Technology will play a major role in relieving freight congestion over the next few years. Many of the innovations are focused within terminals. Bowe cites APL's introduction of radio frequency identification systems within its terminals, to identify and track equipment. At the same time, he says, carriers and terminals can do a better job of planning, so that ships are loaded in a manner that expedites the movement of intermodal containers from dock to rail.

The Railroads Contribute
Railroads get much of the blame for gridlock, but they aren't standing still. The Burlington Northern Santa Fe (BNSF) made $2.1bn in capital commitments in 2005, according to Steve Branscum, group vice president of consumer products. In 2004, 11 percent of its capital fund was earmarked for expansion projects. In 2005, the percentage was doubled.

"We are very optimistic about the potential of the supply chain to handle growth in the next few years," says Branscum. One important step is the building of more productive trains. Those running in the southern corridor are already up to 7,500 feet long, but they aren't necessarily optimized for international freight.

Branscum says the rails can do a better job of matching containers to the proper size of railcar. A 7,500-foot-long stack train made up of 53-foot railcars, for example, can haul around 200 containers. Using cars that are better suited to international containers, which are usually 20 or 40 feet long, operators can carry another 60 to 80 containers with the same length of train.

To do that, the rails will have to acquire more of the shorter cars. In past years, they stocked up on 53-footers to accommodate growth in longer domestic containers. Now they must adjust to a steady increase in international boxes moving intermodally, Branscum says.

The BNSF continues to invest heavily in new inland intermodal facilities, including terminals in Chicago, Memphis and Dallas. It is also planning a new near-dock terminal in Southern California. At the same time, Branscum says, the railroad has worked hard to boost the quality of its intermodal service, which accounts for 40 percent of its total revenues.

Concord, Calif.-based Pacer International operates many of the intermodal trains that link the West Coast with interior points. Vice president and chairman Michael Uremovich says the rails have done a good job of providing power and cars over the past year to keep freight flowing. But the system still isn't designed to handle peak-period demand, he says. "The general view is that the terminal structure in Southern California is going to be like putting 10 pounds in a five-pound bag."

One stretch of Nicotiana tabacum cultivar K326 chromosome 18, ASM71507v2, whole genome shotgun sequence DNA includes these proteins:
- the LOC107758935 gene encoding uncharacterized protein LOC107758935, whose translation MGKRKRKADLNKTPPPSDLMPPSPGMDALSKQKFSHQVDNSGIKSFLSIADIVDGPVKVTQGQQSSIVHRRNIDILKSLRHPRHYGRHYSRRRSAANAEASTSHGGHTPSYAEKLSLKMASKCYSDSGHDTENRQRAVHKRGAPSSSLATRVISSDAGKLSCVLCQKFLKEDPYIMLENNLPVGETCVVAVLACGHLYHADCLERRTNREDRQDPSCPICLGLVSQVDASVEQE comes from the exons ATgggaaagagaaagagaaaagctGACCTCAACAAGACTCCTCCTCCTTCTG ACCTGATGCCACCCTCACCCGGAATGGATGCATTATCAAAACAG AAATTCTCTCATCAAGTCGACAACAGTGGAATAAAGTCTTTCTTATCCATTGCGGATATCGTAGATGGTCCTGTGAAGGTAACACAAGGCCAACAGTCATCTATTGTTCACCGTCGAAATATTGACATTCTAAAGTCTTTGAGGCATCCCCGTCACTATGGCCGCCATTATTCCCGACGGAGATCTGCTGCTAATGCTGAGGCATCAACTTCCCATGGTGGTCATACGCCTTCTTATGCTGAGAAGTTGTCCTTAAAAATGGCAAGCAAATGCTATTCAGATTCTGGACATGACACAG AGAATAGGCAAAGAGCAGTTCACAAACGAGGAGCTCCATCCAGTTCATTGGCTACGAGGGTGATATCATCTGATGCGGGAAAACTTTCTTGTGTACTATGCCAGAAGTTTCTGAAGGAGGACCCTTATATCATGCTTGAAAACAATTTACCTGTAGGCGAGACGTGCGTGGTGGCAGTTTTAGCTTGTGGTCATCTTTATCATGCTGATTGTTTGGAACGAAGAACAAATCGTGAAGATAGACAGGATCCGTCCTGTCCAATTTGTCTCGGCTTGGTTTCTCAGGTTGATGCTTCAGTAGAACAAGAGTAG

PierPASS is a step in the right direction, says Uremovich, but more must be done to accommodate the big new containerships and organic trade growth. The economics of making that happen have yet to be sorted out, he says.

Uremovich sees plenty of room for improvement in rail service. But the railroads can't just fix their intermodal operations, he says. Coal, grain, chemicals and other bulk commodities all compete for space on the same tracks, and must be accounted for in any major push for better service quality.

In the meantime, Pacer is working to simplify intermodal transactions by smoothing the flow of information between all service partners. Phone and fax must be replaced by the internet and other automated means of communication before data can move as quickly as physical freight.

An IMC Chimes In
Intermodal marketing companies are a key link between railroads and shippers. Hub Group, Inc., based in Downers Grove, Ill., is among the nation's largest IMCs. President and chief operating officer Mark Yeager says rail service quality still fell short in 2005, even though it was not "as wildly erratic as in 2004."

The BNSF, like ocean carriers, has drastically reduced free time at its terminals and imposed stiff fines for storage. That caused shippers to pull their containers out of the yards faster and freed up space for incoming traffic. "The railroads need to force people to stop using their yards as parking lots," Yeager says.

He expects shipping lines to increase their rates for moving import containers into the interior. The move would entice shippers to transload into domestic equipment and leave international boxes at the port, where they can be quickly shipped back to Asia. Chasing containers in the U.S. interior represents a huge cost to the lines, he says.